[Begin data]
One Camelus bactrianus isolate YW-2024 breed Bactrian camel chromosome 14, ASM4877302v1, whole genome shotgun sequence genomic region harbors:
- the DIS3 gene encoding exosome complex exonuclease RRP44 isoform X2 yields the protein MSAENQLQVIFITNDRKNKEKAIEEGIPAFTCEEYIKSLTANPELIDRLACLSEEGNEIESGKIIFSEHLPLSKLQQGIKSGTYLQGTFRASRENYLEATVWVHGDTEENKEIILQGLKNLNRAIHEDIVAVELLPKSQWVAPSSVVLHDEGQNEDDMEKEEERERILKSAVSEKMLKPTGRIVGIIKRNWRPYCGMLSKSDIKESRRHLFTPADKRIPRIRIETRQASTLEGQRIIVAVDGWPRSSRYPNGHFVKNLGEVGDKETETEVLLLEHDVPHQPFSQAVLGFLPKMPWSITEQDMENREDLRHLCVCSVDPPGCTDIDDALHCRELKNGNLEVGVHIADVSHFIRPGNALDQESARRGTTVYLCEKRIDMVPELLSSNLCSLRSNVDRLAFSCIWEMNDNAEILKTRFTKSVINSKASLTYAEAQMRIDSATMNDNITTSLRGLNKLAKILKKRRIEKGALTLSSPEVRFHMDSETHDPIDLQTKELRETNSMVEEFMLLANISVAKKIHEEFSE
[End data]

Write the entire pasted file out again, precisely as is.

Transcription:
One Camelus bactrianus isolate YW-2024 breed Bactrian camel chromosome 14, ASM4877302v1, whole genome shotgun sequence genomic region harbors:
- the DIS3 gene encoding exosome complex exonuclease RRP44 isoform X2 yields the protein MSAENQLQVIFITNDRKNKEKAIEEGIPAFTCEEYIKSLTANPELIDRLACLSEEGNEIESGKIIFSEHLPLSKLQQGIKSGTYLQGTFRASRENYLEATVWVHGDTEENKEIILQGLKNLNRAIHEDIVAVELLPKSQWVAPSSVVLHDEGQNEDDMEKEEERERILKSAVSEKMLKPTGRIVGIIKRNWRPYCGMLSKSDIKESRRHLFTPADKRIPRIRIETRQASTLEGQRIIVAVDGWPRSSRYPNGHFVKNLGEVGDKETETEVLLLEHDVPHQPFSQAVLGFLPKMPWSITEQDMENREDLRHLCVCSVDPPGCTDIDDALHCRELKNGNLEVGVHIADVSHFIRPGNALDQESARRGTTVYLCEKRIDMVPELLSSNLCSLRSNVDRLAFSCIWEMNDNAEILKTRFTKSVINSKASLTYAEAQMRIDSATMNDNITTSLRGLNKLAKILKKRRIEKGALTLSSPEVRFHMDSETHDPIDLQTKELRETNSMVEEFMLLANISVAKKIHEEFSE